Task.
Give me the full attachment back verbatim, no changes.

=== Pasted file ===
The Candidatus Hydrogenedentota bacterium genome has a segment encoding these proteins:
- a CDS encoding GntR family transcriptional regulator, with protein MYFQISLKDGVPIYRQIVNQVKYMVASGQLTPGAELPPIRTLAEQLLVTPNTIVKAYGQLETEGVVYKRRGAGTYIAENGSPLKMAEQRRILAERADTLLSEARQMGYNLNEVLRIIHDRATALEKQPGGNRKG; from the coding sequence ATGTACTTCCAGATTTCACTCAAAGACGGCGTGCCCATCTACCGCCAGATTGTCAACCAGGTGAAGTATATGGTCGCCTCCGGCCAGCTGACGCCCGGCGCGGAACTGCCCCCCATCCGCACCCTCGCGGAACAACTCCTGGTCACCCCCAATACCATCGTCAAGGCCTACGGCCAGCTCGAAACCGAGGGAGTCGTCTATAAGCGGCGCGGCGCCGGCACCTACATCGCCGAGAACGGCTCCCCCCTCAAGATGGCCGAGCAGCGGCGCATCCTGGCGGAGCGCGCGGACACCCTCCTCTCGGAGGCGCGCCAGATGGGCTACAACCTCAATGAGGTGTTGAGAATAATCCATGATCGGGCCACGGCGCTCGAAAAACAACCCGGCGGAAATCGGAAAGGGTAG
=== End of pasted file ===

The Candidatus Hydrogenedentota bacterium genome has a segment encoding these proteins:
- a CDS encoding GntR family transcriptional regulator, with protein MYFQISLKDGVPIYRQIVNQVKYMVASGQLTPGAELPPIRTLAEQLLVTPNTIVKAYGQLETEGVVYKRRGAGTYIAENGSPLKMAEQRRILAERADTLLSEARQMGYNLNEVLRIIHDRATALEKQPGGNRKG; from the coding sequence ATGTACTTCCAGATTTCACTCAAAGACGGCGTGCCCATCTACCGCCAGATTGTCAACCAGGTGAAGTATATGGTCGCCTCCGGCCAGCTGACGCCCGGCGCGGAACTGCCCCCCATCCGCACCCTCGCGGAACAACTCCTGGTCACCCCCAATACCATCGTCAAGGCCTACGGCCAGCTCGAAACCGAGGGAGTCGTCTATAAGCGGCGCGGCGCCGGCACCTACATCGCCGAGAACGGCTCCCCCCTCAAGATGGCCGAGCAGCGGCGCATCCTGGCGGAGCGCGCGGACACCCTCCTCTCGGAGGCGCGCCAGATGGGCTACAACCTCAATGAGGTGTTGAGAATAATCCATGATCGGGCCACGGCGCTCGAAAAACAACCCGGCGGAAATCGGAAAGGGTAG